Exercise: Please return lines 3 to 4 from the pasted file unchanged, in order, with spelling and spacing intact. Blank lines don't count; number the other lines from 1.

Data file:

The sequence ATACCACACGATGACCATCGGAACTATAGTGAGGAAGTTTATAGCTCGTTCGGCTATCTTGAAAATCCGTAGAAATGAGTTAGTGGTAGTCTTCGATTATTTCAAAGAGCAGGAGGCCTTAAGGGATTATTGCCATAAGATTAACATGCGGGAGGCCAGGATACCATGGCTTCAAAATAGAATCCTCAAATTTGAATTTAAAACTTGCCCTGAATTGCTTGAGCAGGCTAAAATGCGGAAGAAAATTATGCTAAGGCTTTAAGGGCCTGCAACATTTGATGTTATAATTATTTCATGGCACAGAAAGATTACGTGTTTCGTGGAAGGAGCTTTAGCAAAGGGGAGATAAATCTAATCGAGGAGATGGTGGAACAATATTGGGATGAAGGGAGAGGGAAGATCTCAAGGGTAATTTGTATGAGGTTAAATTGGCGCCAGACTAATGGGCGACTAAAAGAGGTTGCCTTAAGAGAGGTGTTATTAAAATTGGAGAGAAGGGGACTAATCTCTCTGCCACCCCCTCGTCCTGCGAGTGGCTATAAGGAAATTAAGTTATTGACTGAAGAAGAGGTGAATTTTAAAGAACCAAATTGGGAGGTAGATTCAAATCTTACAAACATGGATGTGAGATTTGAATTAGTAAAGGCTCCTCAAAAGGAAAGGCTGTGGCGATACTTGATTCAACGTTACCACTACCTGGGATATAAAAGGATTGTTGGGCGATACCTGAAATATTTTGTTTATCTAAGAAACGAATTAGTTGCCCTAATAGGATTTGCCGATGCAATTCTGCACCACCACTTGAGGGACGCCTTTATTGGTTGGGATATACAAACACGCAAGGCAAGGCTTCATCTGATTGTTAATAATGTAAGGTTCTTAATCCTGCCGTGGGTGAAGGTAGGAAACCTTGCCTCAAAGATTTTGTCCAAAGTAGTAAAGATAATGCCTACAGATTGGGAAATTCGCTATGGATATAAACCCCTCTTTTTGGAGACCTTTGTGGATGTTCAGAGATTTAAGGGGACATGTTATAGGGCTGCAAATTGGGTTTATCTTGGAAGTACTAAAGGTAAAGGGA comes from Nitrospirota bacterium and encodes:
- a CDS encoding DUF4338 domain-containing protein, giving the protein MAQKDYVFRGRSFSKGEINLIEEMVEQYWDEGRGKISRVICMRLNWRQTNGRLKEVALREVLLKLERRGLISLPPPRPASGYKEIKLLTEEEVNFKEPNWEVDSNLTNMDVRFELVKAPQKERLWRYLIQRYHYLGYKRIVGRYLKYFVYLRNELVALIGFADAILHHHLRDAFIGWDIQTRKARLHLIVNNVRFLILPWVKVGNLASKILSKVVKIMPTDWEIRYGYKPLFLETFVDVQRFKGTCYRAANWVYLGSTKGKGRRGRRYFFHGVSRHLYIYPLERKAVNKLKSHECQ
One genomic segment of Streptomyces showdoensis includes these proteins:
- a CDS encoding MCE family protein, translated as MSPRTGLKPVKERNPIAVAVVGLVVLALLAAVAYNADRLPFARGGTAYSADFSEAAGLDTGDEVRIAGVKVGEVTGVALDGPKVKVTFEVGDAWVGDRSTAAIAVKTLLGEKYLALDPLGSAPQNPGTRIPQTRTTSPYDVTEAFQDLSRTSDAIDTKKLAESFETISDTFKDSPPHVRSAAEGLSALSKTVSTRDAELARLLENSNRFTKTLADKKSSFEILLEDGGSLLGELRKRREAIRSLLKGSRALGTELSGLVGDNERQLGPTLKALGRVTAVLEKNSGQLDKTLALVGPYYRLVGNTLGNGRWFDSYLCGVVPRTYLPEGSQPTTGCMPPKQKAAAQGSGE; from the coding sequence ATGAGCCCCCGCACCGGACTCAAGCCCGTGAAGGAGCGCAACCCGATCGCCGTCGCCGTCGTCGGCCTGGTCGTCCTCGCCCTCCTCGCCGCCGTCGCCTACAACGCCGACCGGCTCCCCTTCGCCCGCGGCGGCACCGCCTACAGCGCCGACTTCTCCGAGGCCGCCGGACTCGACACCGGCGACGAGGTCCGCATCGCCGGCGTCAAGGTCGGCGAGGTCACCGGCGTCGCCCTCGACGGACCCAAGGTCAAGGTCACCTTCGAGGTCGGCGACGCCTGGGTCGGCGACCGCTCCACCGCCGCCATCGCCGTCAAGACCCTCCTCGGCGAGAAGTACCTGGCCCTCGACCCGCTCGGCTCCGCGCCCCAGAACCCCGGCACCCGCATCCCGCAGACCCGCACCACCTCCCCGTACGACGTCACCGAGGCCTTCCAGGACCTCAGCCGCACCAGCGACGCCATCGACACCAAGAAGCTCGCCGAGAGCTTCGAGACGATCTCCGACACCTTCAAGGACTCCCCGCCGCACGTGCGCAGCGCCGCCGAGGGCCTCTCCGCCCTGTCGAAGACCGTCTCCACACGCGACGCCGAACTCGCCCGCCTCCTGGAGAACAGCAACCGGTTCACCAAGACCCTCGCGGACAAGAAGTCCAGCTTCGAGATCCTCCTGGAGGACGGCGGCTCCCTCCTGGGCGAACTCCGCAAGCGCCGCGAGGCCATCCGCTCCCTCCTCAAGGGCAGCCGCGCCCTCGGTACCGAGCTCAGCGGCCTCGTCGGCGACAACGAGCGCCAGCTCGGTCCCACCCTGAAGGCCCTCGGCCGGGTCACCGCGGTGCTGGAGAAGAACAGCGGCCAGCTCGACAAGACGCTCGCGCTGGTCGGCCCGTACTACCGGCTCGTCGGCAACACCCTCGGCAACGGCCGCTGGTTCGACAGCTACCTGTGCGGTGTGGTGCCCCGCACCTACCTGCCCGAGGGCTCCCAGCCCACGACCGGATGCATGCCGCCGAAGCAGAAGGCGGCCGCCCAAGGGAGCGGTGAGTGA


One genomic segment of Streptomyces showdoensis includes these proteins:
- a CDS encoding MCE family protein, translated as MSPRTGLKPVKERNPIAVAVVGLVVLALLAAVAYNADRLPFARGGTAYSADFSEAAGLDTGDEVRIAGVKVGEVTGVALDGPKVKVTFEVGDAWVGDRSTAAIAVKTLLGEKYLALDPLGSAPQNPGTRIPQTRTTSPYDVTEAFQDLSRTSDAIDTKKLAESFETISDTFKDSPPHVRSAAEGLSALSKTVSTRDAELARLLENSNRFTKTLADKKSSFEILLEDGGSLLGELRKRREAIRSLLKGSRALGTELSGLVGDNERQLGPTLKALGRVTAVLEKNSGQLDKTLALVGPYYRLVGNTLGNGRWFDSYLCGVVPRTYLPEGSQPTTGCMPPKQKAAAQGSGE; from the coding sequence ATGAGCCCCCGCACCGGACTCAAGCCCGTGAAGGAGCGCAACCCGATCGCCGTCGCCGTCGTCGGCCTGGTCGTCCTCGCCCTCCTCGCCGCCGTCGCCTACAACGCCGACCGGCTCCCCTTCGCCCGCGGCGGCACCGCCTACAGCGCCGACTTCTCCGAGGCCGCCGGACTCGACACCGGCGACGAGGTCCGCATCGCCGGCGTCAAGGTCGGCGAGGTCACCGGCGTCGCCCTCGACGGACCCAAGGTCAAGGTCACCTTCGAGGTCGGCGACGCCTGGGTCGGCGACCGCTCCACCGCCGCCATCGCCGTCAAGACCCTCCTCGGCGAGAAGTACCTGGCCCTCGACCCGCTCGGCTCCGCGCCCCAGAACCCCGGCACCCGCATCCCGCAGACCCGCACCACCTCCCCGTACGACGTCACCGAGGCCTTCCAGGACCTCAGCCGCACCAGCGACGCCATCGACACCAAGAAGCTCGCCGAGAGCTTCGAGACGATCTCCGACACCTTCAAGGACTCCCCGCCGCACGTGCGCAGCGCCGCCGAGGGCCTCTCCGCCCTGTCGAAGACCGTCTCCACACGCGACGCCGAACTCGCCCGCCTCCTGGAGAACAGCAACCGGTTCACCAAGACCCTCGCGGACAAGAAGTCCAGCTTCGAGATCCTCCTGGAGGACGGCGGCTCCCTCCTGGGCGAACTCCGCAAGCGCCGCGAGGCCATCCGCTCCCTCCTCAAGGGCAGCCGCGCCCTCGGTACCGAGCTCAGCGGCCTCGTCGGCGACAACGAGCGCCAGCTCGGTCCCACCCTGAAGGCCCTCGGCCGGGTCACCGCGGTGCTGGAGAAGAACAGCGGCCAGCTCGACAAGACGCTCGCGCTGGTCGGCCCGTACTACCGGCTCGTCGGCAACACCCTCGGCAACGGCCGCTGGTTCGACAGCTACCTGTGCGGTGTGGTGCCCCGCACCTACCTGCCCGAGGGCTCCCAGCCCACGACCGGATGCATGCCGCCGAAGCAGAAGGCGGCCGCCCAAGGGAGCGGTGAGTGA